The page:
Could Ireland put towns under lockdown if coronavirus arrived?
Threat represents ‘wholly novel situation for which no bespoke legislation is in place’
Italian carabinieri officers stand guard outside a town closed by the government due to coronavirus. Photograph: Guglielmo Mangiapane/Reuters
Italy has responded to the arrival of multiple cases of coronavirus by putting towns under lockdown, closing schools and sending restaurant customers home early. Could the same happen in Ireland if the disease were to arrive?
Ireland is currently trying to prevent the spread of Covid-19 to these shores, it seems successfully so far. Therefore, the situation is quite different from that in Italy, for now at least, where 270 cases and seven deaths have been reported.
Yet even in this containment phase, the cancellation of mass gatherings in the State “may be justified in exceptional circumstances”, according to a technical report on measures to delay and mitigate the coronavirus drawn up by the European Centre for Disease Control.
It gave the example of large conferences with a significant number of participants from a highly affected area, but says the decision to cancel will need to be co-ordinated with the organiser and public health authorities on a case-by-case basis.
During a containment phase, school closures “are not justified”, the document states. “There are also no data to support informed decisions on proactive school closures in terms of their anticipated effectiveness in mitigating the ... epidemic, due to the unknown level of transmission of this virus among children.”
However, should transmission of the virus become widespread, school closures “may be necessary”, even though they probably will not reduce the impact of the epidemic, according to the European Centre for Disease Control.
Such is the guidance on which Irish public health authorities are relying. The other issue is whether they actually have the powers to enforce restrictions on people’s movement if deemed necessary.
The short answer is that they do, though these powers are spread across a variety of public health and public order laws and regulations.
Covid-19 is now a notifiable disease, under regulations signed by Minister for Health Simon Harris last week. This means, for example, a doctor has the power to detain a probable case of infection where a person refuses to comply with infection prevention and control protocols.
“Much of this [power] stems from Garda powers of stop, question and search under the Offences against the State legislation, road traffic legislation and public order legislation, all of which confer very broad powers on gardaí,” says Prof Dermot Walsh of the University of Kent law school.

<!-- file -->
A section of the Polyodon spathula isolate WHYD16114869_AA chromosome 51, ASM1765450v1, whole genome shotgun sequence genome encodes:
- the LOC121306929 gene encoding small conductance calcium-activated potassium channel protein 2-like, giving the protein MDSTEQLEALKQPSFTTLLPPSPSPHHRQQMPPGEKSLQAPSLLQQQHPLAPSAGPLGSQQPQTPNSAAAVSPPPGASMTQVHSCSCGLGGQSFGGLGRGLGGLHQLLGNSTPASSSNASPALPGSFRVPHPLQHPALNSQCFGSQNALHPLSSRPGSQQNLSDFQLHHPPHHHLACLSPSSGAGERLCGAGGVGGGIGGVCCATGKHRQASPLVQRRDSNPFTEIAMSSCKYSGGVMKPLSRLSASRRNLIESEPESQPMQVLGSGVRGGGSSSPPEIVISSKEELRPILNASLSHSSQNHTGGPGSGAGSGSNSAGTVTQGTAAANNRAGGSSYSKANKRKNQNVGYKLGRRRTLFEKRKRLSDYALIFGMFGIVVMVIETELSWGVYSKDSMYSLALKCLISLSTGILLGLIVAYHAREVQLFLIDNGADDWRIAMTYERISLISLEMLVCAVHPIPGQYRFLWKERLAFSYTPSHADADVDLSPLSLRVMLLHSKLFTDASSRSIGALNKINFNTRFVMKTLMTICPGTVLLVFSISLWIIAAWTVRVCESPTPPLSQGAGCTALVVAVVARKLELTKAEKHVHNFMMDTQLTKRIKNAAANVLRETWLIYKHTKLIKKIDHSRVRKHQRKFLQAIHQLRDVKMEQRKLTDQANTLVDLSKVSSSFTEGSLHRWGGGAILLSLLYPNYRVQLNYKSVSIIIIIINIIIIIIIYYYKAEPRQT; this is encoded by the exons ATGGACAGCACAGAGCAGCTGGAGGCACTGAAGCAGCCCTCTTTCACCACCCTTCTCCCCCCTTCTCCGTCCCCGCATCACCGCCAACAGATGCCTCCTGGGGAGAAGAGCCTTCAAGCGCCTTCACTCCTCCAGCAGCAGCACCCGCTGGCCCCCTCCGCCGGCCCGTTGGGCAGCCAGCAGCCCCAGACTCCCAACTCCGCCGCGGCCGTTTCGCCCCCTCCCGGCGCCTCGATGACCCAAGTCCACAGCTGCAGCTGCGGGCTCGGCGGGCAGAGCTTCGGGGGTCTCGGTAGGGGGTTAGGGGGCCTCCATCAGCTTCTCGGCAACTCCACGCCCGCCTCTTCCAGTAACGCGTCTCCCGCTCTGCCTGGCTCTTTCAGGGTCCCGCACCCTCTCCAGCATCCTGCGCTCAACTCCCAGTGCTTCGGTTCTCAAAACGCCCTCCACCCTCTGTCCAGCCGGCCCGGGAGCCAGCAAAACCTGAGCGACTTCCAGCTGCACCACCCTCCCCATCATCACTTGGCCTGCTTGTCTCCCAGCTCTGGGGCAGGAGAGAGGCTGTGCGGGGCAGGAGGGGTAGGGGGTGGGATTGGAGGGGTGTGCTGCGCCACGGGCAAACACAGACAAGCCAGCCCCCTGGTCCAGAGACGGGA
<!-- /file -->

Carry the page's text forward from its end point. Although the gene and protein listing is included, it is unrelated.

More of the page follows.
“The foot and mouth scare some years ago was a good example of gardaí regulating traffic movement to protect against the threat.”
However, Prof Walsh believes the threat posed by the coronavirus represents “a wholly novel situation for which there is no bespoke legislation in place”.
“Given that a Government-imposed lockdown on the movement of peoples in or out of a town (or prohibition on mass gatherings such as a concert or sports fixture) would constitute a serious encroachment on the constitutionally protected fundamental rights of the individual, I would expect the Government would seek to secure the enactment of emergency legislation giving it the powers to take such measures.”
Such legislation would benefit from the protections against constitutional review in the courts if adopted pursuant to a constitutionally declared emergency, he says.
The European Centre for Disease Control document says broad domestic travel restrictions may have a small positive impact in delaying an epidemic only if they are implemented at an early stage.
“Such restrictions may be effective in specific, isolated settings, but are unlikely to have significant impact on transmission in modern, mainly urban societies within the EU,” it says.
“They are expected to have significant economical, legal and ethical implications. Therefore, such restrictions may be considered only during the containment phase of epidemics of high severity.”
According to Dr Eoin O’Dell, a law professor at Trinity College Dublin, Ireland enjoys a greater freedom than many other countries in Europe in terms of imposing restrictions on movement between states because it is not a signatory to the Schengen Agreement, which removed border controls between many EU states.
However, with post-Brexit UK introducing measures that are at variance with the EU’s, there may be a disparity in approaches on either side of the Border in Ireland, and this could prove problematic.